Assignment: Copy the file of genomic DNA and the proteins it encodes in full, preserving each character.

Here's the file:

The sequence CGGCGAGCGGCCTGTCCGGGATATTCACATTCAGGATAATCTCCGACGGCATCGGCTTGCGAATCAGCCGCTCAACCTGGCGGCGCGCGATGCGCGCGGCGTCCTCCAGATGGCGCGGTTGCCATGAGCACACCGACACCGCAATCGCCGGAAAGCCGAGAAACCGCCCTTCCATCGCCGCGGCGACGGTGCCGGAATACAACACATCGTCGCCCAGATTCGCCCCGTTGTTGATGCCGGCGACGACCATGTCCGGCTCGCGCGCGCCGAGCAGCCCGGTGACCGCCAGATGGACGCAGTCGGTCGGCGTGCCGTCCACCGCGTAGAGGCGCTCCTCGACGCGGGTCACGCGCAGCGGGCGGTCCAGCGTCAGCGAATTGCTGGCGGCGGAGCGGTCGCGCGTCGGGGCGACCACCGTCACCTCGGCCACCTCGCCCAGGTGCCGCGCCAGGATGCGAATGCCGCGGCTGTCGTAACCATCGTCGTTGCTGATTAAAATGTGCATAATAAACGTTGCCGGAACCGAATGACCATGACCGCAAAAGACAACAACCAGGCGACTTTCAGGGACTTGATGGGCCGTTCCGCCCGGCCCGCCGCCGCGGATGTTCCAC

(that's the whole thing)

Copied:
The sequence CGGCGAGCGGCCTGTCCGGGATATTCACATTCAGGATAATCTCCGACGGCATCGGCTTGCGAATCAGCCGCTCAACCTGGCGGCGCGCGATGCGCGCGGCGTCCTCCAGATGGCGCGGTTGCCATGAGCACACCGACACCGCAATCGCCGGAAAGCCGAGAAACCGCCCTTCCATCGCCGCGGCGACGGTGCCGGAATACAACACATCGTCGCCCAGATTCGCCCCGTTGTTGATGCCGGCGACGACCATGTCCGGCTCGCGCGCGCCGAGCAGCCCGGTGACCGCCAGATGGACGCAGTCGGTCGGCGTGCCGTCCACCGCGTAGAGGCGCTCCTCGACGCGGGTCACGCGCAGCGGGCGGTCCAGCGTCAGCGAATTGCTGGCGGCGGAGCGGTCGCGCGTCGGGGCGACCACCGTCACCTCGGCCACCTCGCCCAGGTGCCGCGCCAGGATGCGAATGCCGCGGCTGTCGTAACCATCGTCGTTGCTGATTAAAATGTGCATAATAAACGTTGCCGGAACCGAATGACCATGACCGCAAAAGACAACAACCAGGCGACTTTCAGGGACTTGATGGGCCGTTCCGCCCGGCCCGCCGCCGCGGATGTTCCAC